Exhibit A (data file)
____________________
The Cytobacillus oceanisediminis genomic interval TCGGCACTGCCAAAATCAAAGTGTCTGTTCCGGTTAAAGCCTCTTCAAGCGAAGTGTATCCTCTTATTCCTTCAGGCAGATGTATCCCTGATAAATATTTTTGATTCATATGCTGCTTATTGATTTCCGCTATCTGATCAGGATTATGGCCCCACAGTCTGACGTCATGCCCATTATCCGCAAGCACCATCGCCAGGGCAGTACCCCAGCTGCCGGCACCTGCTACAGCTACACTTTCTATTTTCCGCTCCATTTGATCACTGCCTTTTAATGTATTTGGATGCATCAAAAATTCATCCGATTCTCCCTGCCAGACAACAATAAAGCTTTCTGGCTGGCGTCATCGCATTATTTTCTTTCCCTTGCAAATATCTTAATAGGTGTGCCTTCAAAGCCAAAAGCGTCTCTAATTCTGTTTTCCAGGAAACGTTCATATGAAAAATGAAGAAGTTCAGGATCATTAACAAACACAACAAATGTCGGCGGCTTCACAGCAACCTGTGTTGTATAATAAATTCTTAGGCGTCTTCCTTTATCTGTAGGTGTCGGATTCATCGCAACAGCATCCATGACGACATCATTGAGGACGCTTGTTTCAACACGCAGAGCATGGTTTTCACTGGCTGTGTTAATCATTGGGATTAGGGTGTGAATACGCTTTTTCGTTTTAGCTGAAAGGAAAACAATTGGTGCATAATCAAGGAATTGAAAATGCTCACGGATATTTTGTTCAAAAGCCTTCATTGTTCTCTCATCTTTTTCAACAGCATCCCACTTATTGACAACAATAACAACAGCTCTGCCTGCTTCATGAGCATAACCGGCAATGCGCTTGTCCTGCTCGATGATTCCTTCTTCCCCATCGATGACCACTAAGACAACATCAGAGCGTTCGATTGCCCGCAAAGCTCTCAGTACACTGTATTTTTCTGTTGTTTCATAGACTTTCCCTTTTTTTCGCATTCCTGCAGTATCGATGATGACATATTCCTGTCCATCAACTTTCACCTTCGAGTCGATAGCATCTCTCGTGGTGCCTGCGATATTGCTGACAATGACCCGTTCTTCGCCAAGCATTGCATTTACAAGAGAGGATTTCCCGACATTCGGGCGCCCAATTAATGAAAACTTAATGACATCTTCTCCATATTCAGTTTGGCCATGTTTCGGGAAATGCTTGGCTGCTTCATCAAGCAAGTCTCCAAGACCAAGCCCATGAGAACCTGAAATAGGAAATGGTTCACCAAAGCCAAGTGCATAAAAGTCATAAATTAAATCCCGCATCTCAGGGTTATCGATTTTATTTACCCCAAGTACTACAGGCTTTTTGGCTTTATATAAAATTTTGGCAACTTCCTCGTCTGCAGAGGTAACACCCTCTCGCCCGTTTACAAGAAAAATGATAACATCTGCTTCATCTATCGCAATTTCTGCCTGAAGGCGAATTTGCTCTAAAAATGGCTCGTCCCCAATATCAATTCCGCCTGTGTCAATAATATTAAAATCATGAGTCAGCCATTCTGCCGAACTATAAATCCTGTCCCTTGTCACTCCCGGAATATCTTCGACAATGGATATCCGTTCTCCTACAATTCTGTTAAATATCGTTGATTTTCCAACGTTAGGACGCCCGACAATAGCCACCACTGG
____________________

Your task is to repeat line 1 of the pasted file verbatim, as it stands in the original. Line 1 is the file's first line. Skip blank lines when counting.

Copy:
The Cytobacillus oceanisediminis genomic interval TCGGCACTGCCAAAATCAAAGTGTCTGTTCCGGTTAAAGCCTCTTCAAGCGAAGTGTATCCTCTTATTCCTTCAGGCAGATGTATCCCTGATAAATATTTTTGATTCATATGCTGCTTATTGATTTCCGCTATCTGATCAGGATTATGGCCCCACAGTCTGACGTCATGCCCATTATCCGCAAGCACCATCGCCAGGGCAGTACCCCAGCTGCCGGCACCTGCTACAGCTACACTTTCTATTTTCCGCTCCATTTGATCACTGCCTTTTAATGTATTTGGATGCATCAAAAATTCATCCGATTCTCCCTGCCAGACAACAATAAAGCTTTCTGGCTGGCGTCATCGCATTATTTTCTTTCCCTTGCAAATATCTTAATAGGTGTGCCTTCAAAGCCAAAAGCGTCTCTAATTCTGTTTTCCAGGAAACGTTCATATGAAAAATGAAGAAGTTCAGGATCATTAACAAACACAACAAATGTCGGCGGCTTCACAGCAACCTGTGTTGTATAATAAATTCTTAGGCGTCTTCCTTTATCTGTAGGTGTCGGATTCATCGCAACAGCATCCATGACGACATCATTGAGGACGCTTGTTTCAACACGCAGAGCATGGTTTTCACTGGCTGTGTTAATCATTGGGATTAGGGTGTGAATACGCTTTTTCGTTTTAGCTGAAAGGAAAACAATTGGTGCATAATCAAGGAATTGAAAATGCTCACGGATATTTTGTTCAAAAGCCTTCATTGTTCTCTCATCTTTTTCAACAGCATCCCACTTATTGACAACAATAACAACAGCTCTGCCTGCTTCATGAGCATAACCGGCAATGCGCTTGTCCTGCTCGATGATTCCTTCTTCCCCATCGATGACCACTAAGACAACATCAGAGCGTTCGATTGCCCGCAAAGCTCTCAGTACACTGTATTTTTCTGTTGTTTCATAGACTTTCCCTTTTTTTCGCATTCCTGCAGTATCGATGATGACATATTCCTGTCCATCAACTTTCACCTTCGAGTCGATAGCATCTCTCGTGGTGCCTGCGATATTGCTGACAATGACCCGTTCTTCGCCAAGCATTGCATTTACAAGAGAGGATTTCCCGACATTCGGGCGCCCAATTAATGAAAACTTAATGACATCTTCTCCATATTCAGTTTGGCCATGTTTCGGGAAATGCTTGGCTGCTTCATCAAGCAAGTCTCCAAGACCAAGCCCATGAGAACCTGAAATAGGAAATGGTTCACCAAAGCCAAGTGCATAAAAGTCATAAATTAAATCCCGCATCTCAGGGTTATCGATTTTATTTACCCCAAGTACTACAGGCTTTTTGGCTTTATATAAAATTTTGGCAACTTCCTCGTCTGCAGAGGTAACACCCTCTCGCCCGTTTACAAGAAAAATGATAACATCTGCTTCATCTATCGCAATTTCTGCCTGAAGGCGAATTTGCTCTAAAAATGGCTCGTCCCCAATATCAATTCCGCCTGTGTCAATAATATTAAAATCATGAGTCAGCCATTCTGCCGAACTATAAATCCTGTCCCTTGTCACTCCCGGAATATCTTCGACAATGGATATCCGTTCTCCTACAATTCTGTTAAATATCGTTGATTTTCCAACGTTAGGACGCCCGACAATAGCCACCACTGG